This is a big problem with polygamy too. Polygamy almost always means one man – many wives, thus leaving many men in a one man – no wife situation. Cultures that continue polygamy over time have a problem on their hands: what to do with all the volatile single young men? Get them involved in a religious or political movement is the common solution. Islamic jihad is a good example.

  20. StuartHarris, I agree. The historical way the imbalance has been handled is large scale warfare and expansionism.

    Whether it was intentional from the outset or not, I feel that is going to be the end result of China’s 20+ year reproduction policy.

  21. 21

    Thanks Nakashima. If I ever get married I would honestly prefer to adopt children who would not otherwise have a family than have my own. Too many children need parents.

  22. Brent,

    There is overpopulation . . . according to who?

    Complete bunk!

    According to, among others, James Lovelock. it is not just a question about population size, it is about resources and then some. I leave the calculation to you. (I find the numbers staggering.)

    http://www.theworldincrisis.co.....Gaia.shtml

  23. 23

    There is overpopulation . . . according to who?

    Complete bunk!

    Overpopulation has to do with resource consumption. If we all consumed the same amount of energy per capita as the population of Chad does, then there wouldn’t be overpopulation wrt energy. If everyone in the world consumed energy at the same rate as indivduals in the US, that would be a different story. According to wikipedia, the US consumes 25% of the world’s energy with only 5% of its population. Bring everyone up to US rates, and we would need many times more the energy we currently have available.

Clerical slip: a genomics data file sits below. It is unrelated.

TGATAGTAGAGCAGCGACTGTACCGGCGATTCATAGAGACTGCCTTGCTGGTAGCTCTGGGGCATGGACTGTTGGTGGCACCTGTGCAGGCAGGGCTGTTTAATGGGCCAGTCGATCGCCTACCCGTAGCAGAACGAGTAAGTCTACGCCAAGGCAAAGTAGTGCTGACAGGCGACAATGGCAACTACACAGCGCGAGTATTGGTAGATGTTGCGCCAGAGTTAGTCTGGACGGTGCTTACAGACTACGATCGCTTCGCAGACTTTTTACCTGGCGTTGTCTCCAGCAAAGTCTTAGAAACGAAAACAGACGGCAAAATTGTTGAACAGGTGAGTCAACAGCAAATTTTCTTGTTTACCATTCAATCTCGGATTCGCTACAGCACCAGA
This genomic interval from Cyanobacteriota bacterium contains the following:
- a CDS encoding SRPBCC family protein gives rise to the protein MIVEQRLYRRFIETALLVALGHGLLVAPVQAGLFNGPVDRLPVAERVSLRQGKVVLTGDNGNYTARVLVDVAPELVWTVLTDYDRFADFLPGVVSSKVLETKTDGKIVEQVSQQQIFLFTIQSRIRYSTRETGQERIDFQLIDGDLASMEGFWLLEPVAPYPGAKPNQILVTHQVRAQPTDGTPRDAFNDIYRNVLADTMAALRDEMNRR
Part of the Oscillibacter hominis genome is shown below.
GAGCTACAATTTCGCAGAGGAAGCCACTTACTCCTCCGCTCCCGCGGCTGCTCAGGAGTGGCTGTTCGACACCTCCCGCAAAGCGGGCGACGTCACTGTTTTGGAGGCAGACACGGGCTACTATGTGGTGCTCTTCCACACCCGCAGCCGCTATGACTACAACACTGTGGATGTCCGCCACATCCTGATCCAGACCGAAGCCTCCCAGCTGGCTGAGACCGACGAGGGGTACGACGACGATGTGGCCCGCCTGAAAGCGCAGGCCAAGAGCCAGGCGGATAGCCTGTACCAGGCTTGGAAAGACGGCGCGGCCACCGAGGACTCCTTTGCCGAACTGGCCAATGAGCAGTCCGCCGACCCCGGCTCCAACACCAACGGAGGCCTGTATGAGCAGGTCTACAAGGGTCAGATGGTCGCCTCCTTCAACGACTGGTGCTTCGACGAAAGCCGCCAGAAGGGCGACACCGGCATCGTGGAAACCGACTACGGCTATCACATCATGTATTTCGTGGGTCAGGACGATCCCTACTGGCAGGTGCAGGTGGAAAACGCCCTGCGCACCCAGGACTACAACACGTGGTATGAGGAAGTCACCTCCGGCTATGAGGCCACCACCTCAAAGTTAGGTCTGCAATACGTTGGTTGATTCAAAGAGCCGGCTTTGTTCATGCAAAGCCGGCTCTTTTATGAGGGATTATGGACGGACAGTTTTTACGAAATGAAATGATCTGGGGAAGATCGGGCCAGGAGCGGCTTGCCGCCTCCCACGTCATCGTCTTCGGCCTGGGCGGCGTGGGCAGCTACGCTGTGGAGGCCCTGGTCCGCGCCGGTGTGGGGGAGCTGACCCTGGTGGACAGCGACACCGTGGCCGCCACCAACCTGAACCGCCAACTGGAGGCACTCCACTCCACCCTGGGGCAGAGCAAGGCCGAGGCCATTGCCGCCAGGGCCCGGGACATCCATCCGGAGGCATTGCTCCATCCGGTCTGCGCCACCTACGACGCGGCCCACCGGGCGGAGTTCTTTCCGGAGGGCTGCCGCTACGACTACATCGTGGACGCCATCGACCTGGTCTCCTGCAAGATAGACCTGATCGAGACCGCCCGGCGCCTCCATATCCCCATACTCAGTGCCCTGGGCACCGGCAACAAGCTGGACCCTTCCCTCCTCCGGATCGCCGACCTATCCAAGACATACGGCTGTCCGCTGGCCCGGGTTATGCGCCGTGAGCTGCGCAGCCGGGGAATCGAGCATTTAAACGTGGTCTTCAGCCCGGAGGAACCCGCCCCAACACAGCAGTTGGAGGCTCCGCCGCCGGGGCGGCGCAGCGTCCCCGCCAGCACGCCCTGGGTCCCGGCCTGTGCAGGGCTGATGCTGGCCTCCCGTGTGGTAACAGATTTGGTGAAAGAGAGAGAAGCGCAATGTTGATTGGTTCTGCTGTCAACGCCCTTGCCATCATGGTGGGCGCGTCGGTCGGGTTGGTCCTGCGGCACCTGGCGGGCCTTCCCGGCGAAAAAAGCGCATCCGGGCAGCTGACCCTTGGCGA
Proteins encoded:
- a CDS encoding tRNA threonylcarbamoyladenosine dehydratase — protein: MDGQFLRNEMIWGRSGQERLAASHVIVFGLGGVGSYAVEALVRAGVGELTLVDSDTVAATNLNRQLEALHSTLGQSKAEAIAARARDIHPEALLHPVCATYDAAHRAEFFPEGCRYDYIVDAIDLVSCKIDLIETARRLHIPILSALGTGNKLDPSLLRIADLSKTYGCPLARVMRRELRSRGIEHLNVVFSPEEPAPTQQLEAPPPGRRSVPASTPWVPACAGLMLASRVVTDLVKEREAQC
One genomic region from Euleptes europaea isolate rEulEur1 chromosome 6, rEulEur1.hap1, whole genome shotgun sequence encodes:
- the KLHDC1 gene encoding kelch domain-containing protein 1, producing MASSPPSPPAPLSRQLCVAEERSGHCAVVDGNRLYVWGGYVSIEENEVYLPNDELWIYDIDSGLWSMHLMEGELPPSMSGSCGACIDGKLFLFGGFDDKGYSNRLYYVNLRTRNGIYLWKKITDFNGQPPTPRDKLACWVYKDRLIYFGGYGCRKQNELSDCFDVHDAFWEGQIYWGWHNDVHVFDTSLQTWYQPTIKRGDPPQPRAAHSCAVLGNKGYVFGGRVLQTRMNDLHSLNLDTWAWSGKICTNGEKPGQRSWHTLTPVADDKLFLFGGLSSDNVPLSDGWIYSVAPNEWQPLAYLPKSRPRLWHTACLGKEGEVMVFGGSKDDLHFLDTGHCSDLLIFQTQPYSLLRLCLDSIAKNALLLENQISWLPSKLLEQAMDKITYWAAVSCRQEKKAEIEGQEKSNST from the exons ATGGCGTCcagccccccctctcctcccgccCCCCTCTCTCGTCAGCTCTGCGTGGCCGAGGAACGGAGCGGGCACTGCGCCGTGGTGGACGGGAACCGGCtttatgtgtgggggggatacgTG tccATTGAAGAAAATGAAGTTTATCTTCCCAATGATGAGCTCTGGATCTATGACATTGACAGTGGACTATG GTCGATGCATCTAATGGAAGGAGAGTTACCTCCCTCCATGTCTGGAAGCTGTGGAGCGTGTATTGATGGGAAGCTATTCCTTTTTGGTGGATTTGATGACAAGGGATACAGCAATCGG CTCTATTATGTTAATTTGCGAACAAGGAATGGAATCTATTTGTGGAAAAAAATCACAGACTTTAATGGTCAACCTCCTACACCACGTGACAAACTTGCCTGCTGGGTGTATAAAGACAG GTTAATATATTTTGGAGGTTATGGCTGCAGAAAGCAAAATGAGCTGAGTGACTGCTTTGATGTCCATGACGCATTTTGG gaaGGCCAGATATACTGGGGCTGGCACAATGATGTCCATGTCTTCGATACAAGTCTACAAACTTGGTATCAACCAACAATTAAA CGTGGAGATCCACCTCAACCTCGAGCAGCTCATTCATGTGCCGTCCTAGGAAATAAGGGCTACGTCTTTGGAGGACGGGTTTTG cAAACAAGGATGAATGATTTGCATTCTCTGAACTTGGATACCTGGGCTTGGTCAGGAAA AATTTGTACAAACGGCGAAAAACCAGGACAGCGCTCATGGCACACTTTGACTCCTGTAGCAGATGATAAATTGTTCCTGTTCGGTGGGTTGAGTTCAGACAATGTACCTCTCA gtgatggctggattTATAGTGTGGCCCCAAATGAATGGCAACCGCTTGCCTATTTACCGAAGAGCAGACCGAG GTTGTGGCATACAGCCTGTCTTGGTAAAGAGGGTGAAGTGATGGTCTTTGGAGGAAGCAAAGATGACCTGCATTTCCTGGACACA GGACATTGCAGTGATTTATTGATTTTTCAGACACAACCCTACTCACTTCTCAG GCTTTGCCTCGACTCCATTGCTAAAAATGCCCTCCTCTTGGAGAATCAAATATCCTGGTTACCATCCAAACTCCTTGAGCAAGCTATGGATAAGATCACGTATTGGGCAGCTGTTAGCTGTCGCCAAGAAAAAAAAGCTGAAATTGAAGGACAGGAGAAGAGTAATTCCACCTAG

Similar story for food consumption, clean water consumption, impacts on biodiversity, etc.

  24. I don’t know what your religious leanings are, Cabal, but I would find it terribly ironic for an atheist to believe anything James Lovelock had to say, considering that he believes the big ball of dirt called Earth to be some spooky spirit thing that is comparable to Mary, the mother of Jesus.

    By the way, I don’t see anything at the link you provided. It’s just a headline for a review and no text. I would question its objectivity simply on the domain name. I certainly don’t expect to see comforting news on a site named “World in Crisis”.

  25. I don’t know why people insist on taking all that Lovelock writes about Gaia literally. I just consider the concept of Gaia a handy metaphor. i don’t think Lovelock or anyone else thinks of the planet – icluding all the life that is an integral part of the planet – as some spooky spirit thing.

    Just look at the facts Lovelock brings up and his interpretation.

    He writes not only about global warming, he is very concerned about the discrepancy between available resources and our demand for same.

    Have you tried to calculate what resources would be need to provide the growing world population with a living standard of just 50% of what the developed world presently enjoys?